What is Earth Day? | Barbury Hill

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What is Earth Day?

Today marks Earth Day; a chance to recognise the fragility of our beautiful planet, and the actions we need to take to protect it. But while there’s a growing awareness of the effect humanity is having on the environment, the fact that Earth Day started in 1970 is a wake-up call that this is not a new crisis. Nevertheless, this growing awareness is a positive step in the right direction. So with more than a billion people worldwide marking Earth Day this year, now seemed a good time to ask; what is Earth Day, what does it mean, and how can we do our part?

Why do we mark Earth Day?

Earth Day began in the US in 1970 in response to an oil spill off the coast of Santa Barbara. By 1990 it had spread to 141 countries and by 2000 it had reached nearly every corner of the globe. It’s come to represent the environmental movement, becoming something of a milestone, including historic moments such as the 2016 signing of the Paris Agreement, the international pact that aims to limit global warming to well below” 2C above pre-industrial levels.

Events around the world are planned for 2022, virtually and in person, at both local grassroots levels, and on a larger scale. For instance, in New York there are plans to close off the streets to encourage walking, while local schools around the world are marking it on a smaller scale with educational activities for children. Whether you join one of these events or not, we look on Earth Day as a reminder to stop and take a moment to appreciate the beauty of the natural world around us; whether that’s the fragile snowdrifts of blossom on an apple tree or a rogue dandelion pushing its way up through a cracked pavement.

Earth Day | Barbury Hill

Why buying from British producers is more important than ever

As consumers, we have the power to make decisions that can make difference, on Earth Day and every other day. From shopping small and local, to buying less but better, the choices we make matter. At Barbury Hill, we search out the best small producers with sustainability at their core. Our business model is built on reducing road miles and cutting out airmiles completely; goals we share with our partner producers.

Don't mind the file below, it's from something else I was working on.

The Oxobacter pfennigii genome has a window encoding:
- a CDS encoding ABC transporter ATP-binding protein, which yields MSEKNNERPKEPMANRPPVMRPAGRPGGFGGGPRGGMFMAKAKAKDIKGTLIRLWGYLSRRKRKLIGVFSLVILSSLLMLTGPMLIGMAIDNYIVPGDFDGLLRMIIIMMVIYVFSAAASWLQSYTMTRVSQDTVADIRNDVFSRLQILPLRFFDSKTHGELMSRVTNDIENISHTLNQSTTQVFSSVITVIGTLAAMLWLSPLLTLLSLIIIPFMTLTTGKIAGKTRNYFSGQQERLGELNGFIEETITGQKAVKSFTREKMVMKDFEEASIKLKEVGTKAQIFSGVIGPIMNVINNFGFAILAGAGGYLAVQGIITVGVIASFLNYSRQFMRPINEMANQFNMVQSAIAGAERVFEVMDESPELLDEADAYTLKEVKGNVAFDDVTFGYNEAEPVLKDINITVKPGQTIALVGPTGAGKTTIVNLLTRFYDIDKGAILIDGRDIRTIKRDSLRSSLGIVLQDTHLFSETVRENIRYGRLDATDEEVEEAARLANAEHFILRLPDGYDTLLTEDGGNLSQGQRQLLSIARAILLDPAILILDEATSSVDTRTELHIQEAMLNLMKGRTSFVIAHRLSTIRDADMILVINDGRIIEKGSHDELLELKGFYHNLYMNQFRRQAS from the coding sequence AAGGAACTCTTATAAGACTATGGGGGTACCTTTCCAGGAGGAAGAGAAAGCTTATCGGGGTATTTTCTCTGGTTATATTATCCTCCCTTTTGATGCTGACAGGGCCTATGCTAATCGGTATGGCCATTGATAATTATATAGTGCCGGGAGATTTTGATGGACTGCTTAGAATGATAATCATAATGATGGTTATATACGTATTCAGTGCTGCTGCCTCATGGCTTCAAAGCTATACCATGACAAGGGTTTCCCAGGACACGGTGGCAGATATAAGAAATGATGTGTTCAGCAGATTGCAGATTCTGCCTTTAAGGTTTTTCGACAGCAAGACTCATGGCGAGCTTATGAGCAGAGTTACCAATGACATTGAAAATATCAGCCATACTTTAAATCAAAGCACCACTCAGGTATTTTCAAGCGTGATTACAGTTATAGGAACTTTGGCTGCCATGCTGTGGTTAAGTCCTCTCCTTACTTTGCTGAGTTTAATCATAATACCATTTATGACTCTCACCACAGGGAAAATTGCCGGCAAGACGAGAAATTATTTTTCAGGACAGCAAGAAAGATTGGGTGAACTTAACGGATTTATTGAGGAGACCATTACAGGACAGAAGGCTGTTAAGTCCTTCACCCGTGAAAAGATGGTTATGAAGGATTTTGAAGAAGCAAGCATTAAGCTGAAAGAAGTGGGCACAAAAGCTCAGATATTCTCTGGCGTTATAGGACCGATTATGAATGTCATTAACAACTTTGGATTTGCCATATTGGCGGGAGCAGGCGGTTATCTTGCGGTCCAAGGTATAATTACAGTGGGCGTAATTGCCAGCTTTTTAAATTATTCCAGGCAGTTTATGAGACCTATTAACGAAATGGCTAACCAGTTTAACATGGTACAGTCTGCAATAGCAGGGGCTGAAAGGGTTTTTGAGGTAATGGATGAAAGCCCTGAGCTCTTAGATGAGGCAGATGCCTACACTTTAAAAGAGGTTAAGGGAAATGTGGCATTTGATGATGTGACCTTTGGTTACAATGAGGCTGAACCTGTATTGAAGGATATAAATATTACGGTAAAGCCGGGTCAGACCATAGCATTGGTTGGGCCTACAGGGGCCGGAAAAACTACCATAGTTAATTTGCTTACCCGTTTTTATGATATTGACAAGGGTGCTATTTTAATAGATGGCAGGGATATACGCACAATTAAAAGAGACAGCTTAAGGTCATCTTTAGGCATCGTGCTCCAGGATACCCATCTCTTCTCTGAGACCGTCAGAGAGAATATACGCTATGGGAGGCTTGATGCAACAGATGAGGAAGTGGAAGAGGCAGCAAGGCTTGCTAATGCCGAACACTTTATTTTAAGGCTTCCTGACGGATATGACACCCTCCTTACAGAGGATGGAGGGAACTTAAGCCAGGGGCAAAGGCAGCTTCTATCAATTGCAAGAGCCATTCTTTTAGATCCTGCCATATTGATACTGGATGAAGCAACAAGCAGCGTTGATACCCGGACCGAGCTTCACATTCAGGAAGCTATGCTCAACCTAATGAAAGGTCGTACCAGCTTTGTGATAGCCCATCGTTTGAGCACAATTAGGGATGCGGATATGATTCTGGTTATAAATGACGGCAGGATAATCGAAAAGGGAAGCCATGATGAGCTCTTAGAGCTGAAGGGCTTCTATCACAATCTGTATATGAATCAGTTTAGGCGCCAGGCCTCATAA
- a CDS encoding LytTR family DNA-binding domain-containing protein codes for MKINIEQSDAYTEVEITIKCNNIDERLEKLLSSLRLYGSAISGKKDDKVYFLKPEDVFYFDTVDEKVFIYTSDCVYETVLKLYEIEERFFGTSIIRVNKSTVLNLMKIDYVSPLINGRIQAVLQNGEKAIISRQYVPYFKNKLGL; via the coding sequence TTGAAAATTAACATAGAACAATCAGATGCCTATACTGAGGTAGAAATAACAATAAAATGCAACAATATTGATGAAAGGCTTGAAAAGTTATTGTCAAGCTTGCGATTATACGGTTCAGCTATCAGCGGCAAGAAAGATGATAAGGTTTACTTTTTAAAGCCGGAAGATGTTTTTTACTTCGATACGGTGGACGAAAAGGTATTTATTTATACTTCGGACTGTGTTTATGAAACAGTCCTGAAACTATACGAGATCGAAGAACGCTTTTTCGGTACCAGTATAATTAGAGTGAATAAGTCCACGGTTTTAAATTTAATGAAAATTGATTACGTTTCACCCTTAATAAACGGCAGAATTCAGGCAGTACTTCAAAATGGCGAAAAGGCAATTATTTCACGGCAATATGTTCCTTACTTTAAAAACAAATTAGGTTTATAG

Buying from British farmers removes the airmiles your food has travelled to your plate, meaning a lower carbon footprint than most imported foods. But many of Barbury Hills handpicked farmers and producers go even further and we’ve chosen them specifically for their sustainable practises. From protecting the beautiful British countryside to avoiding waste by turning excess or unwanted produce into food and drink, theyre sustainability champions.

A sustainable future | Barbury Hill


Many of the small producers on Barbury Hill use organic methods. And when you buy organic food, youre playing a part in protecting the lower layer of the food chain, the smaller insects that the rest of the chain relies on.  Buying products that use organic farming means no artificial fertilisers and that pesticides have only been used under extremely restricted circumstances. 

Instead, organic farmers use the natural eco-systems of their farms, with birds and beetles feeding on pests such as slugs. Organic farmers have to maintain and promote wildlife habitats to boost their production, including planting wildflower areas so, according to the Soil Association, theres 50% more plant, insect and bird life, including around 75% more wild bees on organic farms.

Protecting Britain’s landscapes

The idyllic shots that accompany many of our products show landscapes we’d all like to protect. From the orchards and hedgerows that produce the botanicals and fruits for Percival & Co’s hard tonics to the dappled waters that go into the crisp River Test gin, our Barbury Hill partners are working hard to protect and regenerate their surrounds. We’ve been impressed by River Test’s work on river management that has seen the return of water voles and other wildlife, while the ‘wonky’ fruit used in Penrhos Gin would otherwise go to waste. In restoring the natural balance of their immediate environment, they’re doing their part for the wider planet, all while crafting food and drink that taste even better for being sustainable!

Britain's landscapes | Barbury Hill

How will you mark Earth Day?

Whether you’re joining an organised event, staying local, or simply honouring the beauty of the world around you in your own way, Earth Day is an opportunity to say thank you to the planet that supports us. And in the same spirit, it’s an opportunity for us to say thank you to you, our Barbury Hill customers; by showing your support for our small, independent British producers you’re doing your part for Earth Day, every day.


Dan Smith | Barbury Hillby Dan, Barbury Hill Founder
Dan founded Barbury Hill and he is the man behind our mission to shine a light on the best of British food and drink. He loves wine, cider and small batch cheese. And every producer on Barbury Hill.